The Government is to sell its majority stake in RBS, which was rescued during the financial meltdown with £45.5bn of public money.Chancellor George Osborne said sales of the taxpayers’ 79% stake in the bank will begin in the coming months, and may take “some years” because of the size of the holding.
“It’s the right thing to do for British businesses and taxpayers,” he said at his annual Mansion House speech to business leaders in London.
“Yes, we may get a lower price than Labour paid for it. But the longer we wait, the higher the price the whole economy will pay.
“And when you take the banks in total, we’re making sure taxpayers get back billions more than they were forced to put in.”
Mr Osborne said the “decision point” was reached after an independent review concluded that taxpayers’ losses would be more than offset by profits on other bank share sales – including the stake in bailed-out Lloyds.
He said Rothschild estimated that if the RBS shares were sold in one go the loss to the taxpayer would be around £7.2bn.
However, that compares with an estimated overall profit of more than £14bn if all the Government’s remaining bank shares were sold – as against a forecast loss of between £20bn and £50bn at the time of the bail-outs.
RBS has reported a succession of massive losses, totalling nearly £50bn since its rescue seven years ago.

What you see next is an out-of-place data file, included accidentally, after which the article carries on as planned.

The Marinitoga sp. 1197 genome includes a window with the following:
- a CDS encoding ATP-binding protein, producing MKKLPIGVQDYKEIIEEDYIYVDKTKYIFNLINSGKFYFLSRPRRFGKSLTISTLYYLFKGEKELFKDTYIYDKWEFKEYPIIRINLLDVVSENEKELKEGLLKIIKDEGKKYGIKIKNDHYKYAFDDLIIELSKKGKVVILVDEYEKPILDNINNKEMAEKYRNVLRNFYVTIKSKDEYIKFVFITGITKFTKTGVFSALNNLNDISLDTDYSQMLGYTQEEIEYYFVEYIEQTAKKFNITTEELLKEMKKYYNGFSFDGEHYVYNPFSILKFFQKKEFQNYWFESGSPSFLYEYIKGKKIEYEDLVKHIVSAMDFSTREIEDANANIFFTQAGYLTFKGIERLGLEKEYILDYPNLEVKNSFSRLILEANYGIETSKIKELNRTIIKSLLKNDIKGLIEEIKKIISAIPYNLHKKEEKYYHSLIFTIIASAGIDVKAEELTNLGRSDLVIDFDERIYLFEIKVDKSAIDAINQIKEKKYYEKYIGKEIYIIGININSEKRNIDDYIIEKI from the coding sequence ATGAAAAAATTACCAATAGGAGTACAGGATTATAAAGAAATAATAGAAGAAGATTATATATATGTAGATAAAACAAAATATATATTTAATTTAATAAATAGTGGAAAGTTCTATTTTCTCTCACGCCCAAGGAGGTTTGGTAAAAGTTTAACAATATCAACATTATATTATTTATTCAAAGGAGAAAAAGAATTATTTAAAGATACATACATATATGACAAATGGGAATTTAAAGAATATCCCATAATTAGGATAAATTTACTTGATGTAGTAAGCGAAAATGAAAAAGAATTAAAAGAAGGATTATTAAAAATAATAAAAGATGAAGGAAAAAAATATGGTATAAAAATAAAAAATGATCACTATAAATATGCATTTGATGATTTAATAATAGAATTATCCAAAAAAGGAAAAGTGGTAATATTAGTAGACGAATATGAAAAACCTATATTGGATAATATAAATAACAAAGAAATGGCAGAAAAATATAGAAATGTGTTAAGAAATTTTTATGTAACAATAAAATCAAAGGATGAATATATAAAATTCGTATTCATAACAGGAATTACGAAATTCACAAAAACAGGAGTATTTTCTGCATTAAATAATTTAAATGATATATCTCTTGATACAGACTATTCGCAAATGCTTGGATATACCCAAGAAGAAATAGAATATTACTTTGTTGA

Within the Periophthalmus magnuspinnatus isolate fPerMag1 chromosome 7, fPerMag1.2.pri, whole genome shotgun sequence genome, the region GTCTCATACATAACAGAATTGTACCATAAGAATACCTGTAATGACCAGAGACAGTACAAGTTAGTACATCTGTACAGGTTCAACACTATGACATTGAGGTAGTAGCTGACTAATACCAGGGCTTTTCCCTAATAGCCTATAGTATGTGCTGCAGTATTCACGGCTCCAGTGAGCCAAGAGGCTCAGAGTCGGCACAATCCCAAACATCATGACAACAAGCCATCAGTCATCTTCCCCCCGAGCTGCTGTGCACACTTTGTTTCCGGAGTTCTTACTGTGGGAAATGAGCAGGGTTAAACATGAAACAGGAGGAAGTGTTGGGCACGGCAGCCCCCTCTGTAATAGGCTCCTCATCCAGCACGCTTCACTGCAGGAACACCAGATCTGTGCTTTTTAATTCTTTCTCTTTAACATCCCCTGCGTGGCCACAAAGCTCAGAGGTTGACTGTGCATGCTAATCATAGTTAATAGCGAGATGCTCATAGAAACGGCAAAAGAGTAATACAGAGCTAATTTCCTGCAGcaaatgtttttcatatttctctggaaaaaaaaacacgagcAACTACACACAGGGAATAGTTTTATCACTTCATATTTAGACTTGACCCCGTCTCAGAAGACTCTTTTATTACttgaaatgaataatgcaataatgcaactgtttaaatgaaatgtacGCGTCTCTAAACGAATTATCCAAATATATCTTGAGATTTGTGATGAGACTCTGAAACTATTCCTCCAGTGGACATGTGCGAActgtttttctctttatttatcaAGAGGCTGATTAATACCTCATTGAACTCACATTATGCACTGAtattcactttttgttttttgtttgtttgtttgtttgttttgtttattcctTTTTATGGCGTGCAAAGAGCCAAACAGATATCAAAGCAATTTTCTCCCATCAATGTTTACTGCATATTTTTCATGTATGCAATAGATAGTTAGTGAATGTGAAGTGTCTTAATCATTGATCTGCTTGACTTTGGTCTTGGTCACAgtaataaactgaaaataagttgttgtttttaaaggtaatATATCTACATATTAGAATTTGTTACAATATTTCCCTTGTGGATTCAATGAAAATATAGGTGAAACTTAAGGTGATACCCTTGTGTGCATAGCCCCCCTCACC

Its market value is around £23bn – half the amount the taxpayer put in.
Public cash has fared much better in Lloyds, which has seen its Treasury stake slashed from 43% to under 18%, with taxpayers getting back more than 50% of the £20.5bn put in.
Selling the Government’s stake in RBS would result in a total loss of between £13bn and £26bn, according to research by independent think-tank New Economics Foundation.
It described the sell-off as the “reckless fire-sale of a vital economic asset”.
Mr Osborne faces fierce criticism if the shares are sold at a discount.
The taxpayers’ investment in RBS – which took place between December 2008 and December 2009 – was made at an average price of 502p a share.
They closed down 0.38% at 351p on Wednesday.
Mr Osborne also confirmed that half of the Government’s remaining 30% stake in Royal Mail will be sold.
Bank of England Governor Mark Carney also addressed the City – saying the “age of irresponsibility” is over.
He set out new plans for rogue bankers and traders who break the law to be jailed for up to 10 years.